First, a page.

Sarah Neumann

Research Assistant Professor, Forest Ecology

Sarah Neumann



Ph.D. in Forestry and in Ecology, Evolution and Behavioral Biology, Michigan State University, 2008
B.S. in Biology, University of the South, 1999

Research Interests

I am a forest ecologist whose research (both greenhouse and field based) focuses on plant-soil feedbacks as a mechanism for shaping community composition, structure and productivity of temperate and tropical forests.  In particular, I am interested in feedbacks between plants and their soil community (both damping-off and mycorrhizal fungi as well as abiotic mediated feedbacks) and the impact that these feedbacks can have on maintenance of tree species diversity, exotic plant invasions as well as native species shifting range boundaries due to climate change.  I also investigate how abiotic factors (e.g. climate, light, soil fertility or moisture) can impact the occurrence or strength of these feedbacks. I use a mechanistic approach in my research to investigate the causes or processes underlying patterns occurring at the community level.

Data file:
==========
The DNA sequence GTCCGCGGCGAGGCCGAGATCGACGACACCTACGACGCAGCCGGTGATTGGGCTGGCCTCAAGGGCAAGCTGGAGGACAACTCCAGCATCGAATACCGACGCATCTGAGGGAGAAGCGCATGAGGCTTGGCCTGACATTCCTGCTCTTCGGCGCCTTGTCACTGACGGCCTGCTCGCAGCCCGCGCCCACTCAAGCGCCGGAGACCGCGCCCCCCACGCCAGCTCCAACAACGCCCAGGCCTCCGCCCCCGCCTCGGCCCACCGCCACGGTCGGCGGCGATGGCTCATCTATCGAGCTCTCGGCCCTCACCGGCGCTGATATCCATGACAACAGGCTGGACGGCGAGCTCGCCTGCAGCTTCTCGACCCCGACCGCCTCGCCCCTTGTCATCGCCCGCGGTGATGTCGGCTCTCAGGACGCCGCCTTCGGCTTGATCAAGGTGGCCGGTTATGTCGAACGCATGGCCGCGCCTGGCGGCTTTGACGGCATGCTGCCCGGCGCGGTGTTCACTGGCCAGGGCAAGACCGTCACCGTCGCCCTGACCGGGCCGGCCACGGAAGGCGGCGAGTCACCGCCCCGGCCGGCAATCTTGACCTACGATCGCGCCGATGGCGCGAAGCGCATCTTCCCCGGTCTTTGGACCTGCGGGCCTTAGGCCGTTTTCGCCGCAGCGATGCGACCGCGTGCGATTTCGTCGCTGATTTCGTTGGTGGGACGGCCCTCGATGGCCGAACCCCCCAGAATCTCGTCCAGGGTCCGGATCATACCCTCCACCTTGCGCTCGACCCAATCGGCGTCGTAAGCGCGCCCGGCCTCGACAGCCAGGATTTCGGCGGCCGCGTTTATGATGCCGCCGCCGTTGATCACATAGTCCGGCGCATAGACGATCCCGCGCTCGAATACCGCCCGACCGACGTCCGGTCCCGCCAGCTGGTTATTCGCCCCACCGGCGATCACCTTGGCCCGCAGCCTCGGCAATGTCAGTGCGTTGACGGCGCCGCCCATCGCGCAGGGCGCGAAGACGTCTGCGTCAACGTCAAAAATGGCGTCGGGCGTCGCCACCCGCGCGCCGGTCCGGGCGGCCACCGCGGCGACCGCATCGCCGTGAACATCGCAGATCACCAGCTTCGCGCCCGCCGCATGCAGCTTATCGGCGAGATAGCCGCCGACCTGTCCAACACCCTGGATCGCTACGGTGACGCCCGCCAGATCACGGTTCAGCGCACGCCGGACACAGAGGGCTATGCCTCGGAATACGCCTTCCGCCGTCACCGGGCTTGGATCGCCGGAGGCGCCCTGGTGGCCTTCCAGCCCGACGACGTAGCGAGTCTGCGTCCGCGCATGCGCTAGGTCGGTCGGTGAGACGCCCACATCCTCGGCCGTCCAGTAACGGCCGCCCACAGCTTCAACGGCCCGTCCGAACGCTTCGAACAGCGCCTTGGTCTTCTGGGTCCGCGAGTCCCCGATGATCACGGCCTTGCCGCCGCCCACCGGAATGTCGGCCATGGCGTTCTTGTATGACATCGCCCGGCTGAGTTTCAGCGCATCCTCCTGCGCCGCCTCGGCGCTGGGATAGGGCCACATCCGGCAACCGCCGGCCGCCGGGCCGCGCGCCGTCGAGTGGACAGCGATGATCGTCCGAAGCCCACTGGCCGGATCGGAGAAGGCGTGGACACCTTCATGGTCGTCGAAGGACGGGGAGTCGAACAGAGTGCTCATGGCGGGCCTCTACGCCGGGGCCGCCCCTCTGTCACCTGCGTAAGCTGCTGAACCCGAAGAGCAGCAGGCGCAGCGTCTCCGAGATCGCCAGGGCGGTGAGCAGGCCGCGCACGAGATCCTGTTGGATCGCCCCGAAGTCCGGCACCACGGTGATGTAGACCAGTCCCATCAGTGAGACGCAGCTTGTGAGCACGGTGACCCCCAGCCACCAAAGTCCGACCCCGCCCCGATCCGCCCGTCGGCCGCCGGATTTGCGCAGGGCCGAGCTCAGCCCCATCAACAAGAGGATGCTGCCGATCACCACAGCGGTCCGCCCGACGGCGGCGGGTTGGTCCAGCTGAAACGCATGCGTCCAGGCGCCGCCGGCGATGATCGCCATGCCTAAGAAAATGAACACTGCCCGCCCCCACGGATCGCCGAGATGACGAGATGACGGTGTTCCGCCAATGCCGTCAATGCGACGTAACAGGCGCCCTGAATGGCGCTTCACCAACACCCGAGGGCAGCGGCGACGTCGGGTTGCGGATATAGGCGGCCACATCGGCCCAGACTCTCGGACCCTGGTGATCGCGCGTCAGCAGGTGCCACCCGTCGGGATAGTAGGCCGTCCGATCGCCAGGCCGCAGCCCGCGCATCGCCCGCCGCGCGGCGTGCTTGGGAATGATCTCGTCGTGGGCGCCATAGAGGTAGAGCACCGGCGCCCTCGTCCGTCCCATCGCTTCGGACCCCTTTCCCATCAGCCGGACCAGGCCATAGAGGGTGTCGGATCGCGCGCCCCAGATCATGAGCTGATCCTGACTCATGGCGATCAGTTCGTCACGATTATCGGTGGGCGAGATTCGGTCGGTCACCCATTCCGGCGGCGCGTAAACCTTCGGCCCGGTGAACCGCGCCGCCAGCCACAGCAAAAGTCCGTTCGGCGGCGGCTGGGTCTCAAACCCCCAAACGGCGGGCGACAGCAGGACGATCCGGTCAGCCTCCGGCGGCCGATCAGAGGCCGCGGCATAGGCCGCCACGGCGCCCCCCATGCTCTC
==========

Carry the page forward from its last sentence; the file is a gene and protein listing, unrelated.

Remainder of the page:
Selected Publications

I. Ibáñez & S. McCarthy-Neumann. The rise of thresholds and nonlinearities in tree species recruitment: direct, indirect and synergistic effects of driving variables. (In review at Journal of Ecology).

McCarthy-Neumann, S. & I. Ibáñez. Plant-soil feedback links negative distance dependence and light gradient partitioning processes during seedling establishment. (In press at Ecology).

McCarthy-Neumann, S. & I. Ibáñez. 2012. Tree range expansion may be enhanced by escape from negative plant-soil feedbacks. Ecology 93: 2637-2649.

McCarthy-Neumann, S. & R.K. Kobe. 2010. Conspecific plant-soil feedbacks reduce survivorship and growth of tropical tree seedlings. Journal of Ecology 98: 396-407.

McCarthy-Neumann, S. & R.K. Kobe. 2010. Conspecific and heterospecific plant-soil feedbacks influence survivorship and growth of temperate tree seedlings. Journal of Ecology 98: 408-418.

McCarthy-Neumann, S. & R.K. Kobe. 2008. Tolerance of soil pathogens co-varies with shade tolerance across species of tropical tree seedlings. Ecology 89: 1883-1892.

Wolfe, W., Evans, J., McCarthy, S., Gain, W. & Bryan, B. 2004. Tree-regeneration and mortality patterns and hydrologic change in a forested karst wetland- Sinking Pond, Arnold Air Force Base, TN. USGS. Water-Resources Investigations Report.

McCarthy, S. & J. Evans. 2000. Population dynamics of overcup oak (Quercus lyrata) in a seasonally flooded karst depression. Journal of the Torrey Botanical Society 127:9-18.